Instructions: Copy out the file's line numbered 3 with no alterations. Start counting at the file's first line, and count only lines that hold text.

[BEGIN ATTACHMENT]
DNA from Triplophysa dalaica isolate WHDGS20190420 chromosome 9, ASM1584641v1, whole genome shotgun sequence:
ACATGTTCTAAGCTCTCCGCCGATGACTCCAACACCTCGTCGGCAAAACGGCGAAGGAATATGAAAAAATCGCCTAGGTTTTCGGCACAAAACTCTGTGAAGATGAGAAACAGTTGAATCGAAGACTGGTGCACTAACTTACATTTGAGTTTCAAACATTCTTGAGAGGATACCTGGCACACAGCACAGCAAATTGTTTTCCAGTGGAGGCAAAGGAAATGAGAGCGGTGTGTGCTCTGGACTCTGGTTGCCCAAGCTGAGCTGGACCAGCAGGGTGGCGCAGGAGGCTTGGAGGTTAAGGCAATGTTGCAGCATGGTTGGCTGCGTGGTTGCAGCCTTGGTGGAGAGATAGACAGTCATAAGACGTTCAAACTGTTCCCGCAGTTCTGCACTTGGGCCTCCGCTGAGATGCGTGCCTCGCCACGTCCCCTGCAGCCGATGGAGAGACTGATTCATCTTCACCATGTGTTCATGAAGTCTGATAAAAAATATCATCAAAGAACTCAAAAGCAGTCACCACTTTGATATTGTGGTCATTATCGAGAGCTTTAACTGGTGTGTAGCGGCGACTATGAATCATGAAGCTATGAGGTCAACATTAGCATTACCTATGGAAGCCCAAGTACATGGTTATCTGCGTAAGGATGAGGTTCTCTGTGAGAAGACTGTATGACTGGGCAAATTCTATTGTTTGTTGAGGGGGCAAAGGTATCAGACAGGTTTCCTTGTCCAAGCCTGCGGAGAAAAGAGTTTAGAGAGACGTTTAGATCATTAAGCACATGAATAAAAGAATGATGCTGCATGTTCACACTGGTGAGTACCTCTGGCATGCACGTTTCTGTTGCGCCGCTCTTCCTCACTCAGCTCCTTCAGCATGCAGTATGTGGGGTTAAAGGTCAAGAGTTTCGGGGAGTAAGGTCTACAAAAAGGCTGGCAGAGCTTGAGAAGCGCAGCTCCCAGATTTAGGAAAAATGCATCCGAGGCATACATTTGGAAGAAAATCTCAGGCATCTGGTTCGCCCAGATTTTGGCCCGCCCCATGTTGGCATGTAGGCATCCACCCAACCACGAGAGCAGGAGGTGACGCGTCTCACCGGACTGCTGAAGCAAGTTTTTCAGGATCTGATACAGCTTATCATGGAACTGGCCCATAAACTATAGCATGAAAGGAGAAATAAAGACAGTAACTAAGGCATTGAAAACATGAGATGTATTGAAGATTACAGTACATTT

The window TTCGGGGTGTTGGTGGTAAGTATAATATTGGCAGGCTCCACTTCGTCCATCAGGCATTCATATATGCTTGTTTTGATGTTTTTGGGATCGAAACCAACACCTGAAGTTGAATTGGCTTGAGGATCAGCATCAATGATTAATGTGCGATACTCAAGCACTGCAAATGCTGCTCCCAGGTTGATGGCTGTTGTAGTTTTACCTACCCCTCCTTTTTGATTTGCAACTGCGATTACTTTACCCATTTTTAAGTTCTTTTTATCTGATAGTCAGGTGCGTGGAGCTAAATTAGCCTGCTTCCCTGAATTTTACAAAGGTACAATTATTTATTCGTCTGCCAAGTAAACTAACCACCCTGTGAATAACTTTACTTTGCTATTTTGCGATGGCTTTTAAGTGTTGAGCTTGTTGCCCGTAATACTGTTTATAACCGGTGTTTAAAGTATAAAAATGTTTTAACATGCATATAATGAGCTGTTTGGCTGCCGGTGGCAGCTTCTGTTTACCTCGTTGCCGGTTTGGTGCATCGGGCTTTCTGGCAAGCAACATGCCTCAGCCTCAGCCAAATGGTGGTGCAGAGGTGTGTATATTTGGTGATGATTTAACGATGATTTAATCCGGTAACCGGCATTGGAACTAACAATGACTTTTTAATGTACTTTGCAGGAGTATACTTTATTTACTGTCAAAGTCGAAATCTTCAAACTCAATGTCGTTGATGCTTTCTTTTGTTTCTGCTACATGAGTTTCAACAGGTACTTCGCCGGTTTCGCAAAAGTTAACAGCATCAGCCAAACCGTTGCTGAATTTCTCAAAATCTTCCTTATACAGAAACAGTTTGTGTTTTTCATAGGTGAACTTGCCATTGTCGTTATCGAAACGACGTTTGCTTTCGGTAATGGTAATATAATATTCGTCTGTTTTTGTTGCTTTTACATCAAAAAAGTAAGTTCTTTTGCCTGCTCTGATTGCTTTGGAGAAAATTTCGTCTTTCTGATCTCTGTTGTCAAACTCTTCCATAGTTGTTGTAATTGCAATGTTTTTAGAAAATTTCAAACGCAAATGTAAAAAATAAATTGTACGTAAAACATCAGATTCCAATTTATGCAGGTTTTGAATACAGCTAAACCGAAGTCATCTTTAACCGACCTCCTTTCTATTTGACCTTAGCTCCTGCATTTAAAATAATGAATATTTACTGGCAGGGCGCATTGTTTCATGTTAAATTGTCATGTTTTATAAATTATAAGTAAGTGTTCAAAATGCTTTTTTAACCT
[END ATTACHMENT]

The window TTCGGGGTGTTGGTGGTAAGTATAATATTGGCAGGCTCCACTTCGTCCATCAGGCATTCATATATGCTTGTTTTGATGTTTTTGGGATCGAAACCAACACCTGAAGTTGAATTGGCTTGAGGATCAGCATCAATGATTAATGTGCGATACTCAAGCACTGCAAATGCTGCTCCCAGGTTGATGGCTGTTGTAGTTTTACCTACCCCTCCTTTTTGATTTGCAACTGCGATTACTTTACCCATTTTTAAGTTCTTTTTATCTGATAGTCAGGTGCGTGGAGCTAAATTAGCCTGCTTCCCTGAATTTTACAAAGGTACAATTATTTATTCGTCTGCCAAGTAAACTAACCACCCTGTGAATAACTTTACTTTGCTATTTTGCGATGGCTTTTAAGTGTTGAGCTTGTTGCCCGTAATACTGTTTATAACCGGTGTTTAAAGTATAAAAATGTTTTAACATGCATATAATGAGCTGTTTGGCTGCCGGTGGCAGCTTCTGTTTACCTCGTTGCCGGTTTGGTGCATCGGGCTTTCTGGCAAGCAACATGCCTCAGCCTCAGCCAAATGGTGGTGCAGAGGTGTGTATATTTGGTGATGATTTAACGATGATTTAATCCGGTAACCGGCATTGGAACTAACAATGACTTTTTAATGTACTTTGCAGGAGTATACTTTATTTACTGTCAAAGTCGAAATCTTCAAACTCAATGTCGTTGATGCTTTCTTTTGTTTCTGCTACATGAGTTTCAACAGGTACTTCGCCGGTTTCGCAAAAGTTAACAGCATCAGCCAAACCGTTGCTGAATTTCTCAAAATCTTCCTTATACAGAAACAGTTTGTGTTTTTCATAGGTGAACTTGCCATTGTCGTTATCGAAACGACGTTTGCTTTCGGTAATGGTAATATAATATTCGTCTGTTTTTGTTGCTTTTACATCAAAAAAGTAAGTTCTTTTGCCTGCTCTGATTGCTTTGGAGAAAATTTCGTCTTTCTGATCTCTGTTGTCAAACTCTTCCATAGTTGTTGTAATTGCAATGTTTTTAGAAAATTTCAAACGCAAATGTAAAAAATAAATTGTACGTAAAACATCAGATTCCAATTTATGCAGGTTTTGAATACAGCTAAACCGAAGTCATCTTTAACCGACCTCCTTTCTATTTGACCTTAGCTCCTGCATTTAAAATAATGAATATTTACTGGCAGGGCGCATTGTTTCATGTTAAATTGTCATGTTTTATAAATTATAAGTAAGTGTTCAAAATGCTTTTTTAACCT